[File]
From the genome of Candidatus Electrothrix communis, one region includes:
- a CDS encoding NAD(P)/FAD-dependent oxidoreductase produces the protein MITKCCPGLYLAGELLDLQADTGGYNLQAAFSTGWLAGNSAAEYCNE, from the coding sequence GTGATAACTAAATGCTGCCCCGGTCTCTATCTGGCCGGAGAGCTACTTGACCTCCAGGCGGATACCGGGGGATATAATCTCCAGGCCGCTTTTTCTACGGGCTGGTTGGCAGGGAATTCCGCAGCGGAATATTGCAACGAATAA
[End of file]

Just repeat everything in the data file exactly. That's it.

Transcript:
From the genome of Candidatus Electrothrix communis, one region includes:
- a CDS encoding NAD(P)/FAD-dependent oxidoreductase produces the protein MITKCCPGLYLAGELLDLQADTGGYNLQAAFSTGWLAGNSAAEYCNE, from the coding sequence GTGATAACTAAATGCTGCCCCGGTCTCTATCTGGCCGGAGAGCTACTTGACCTCCAGGCGGATACCGGGGGATATAATCTCCAGGCCGCTTTTTCTACGGGCTGGTTGGCAGGGAATTCCGCAGCGGAATATTGCAACGAATAA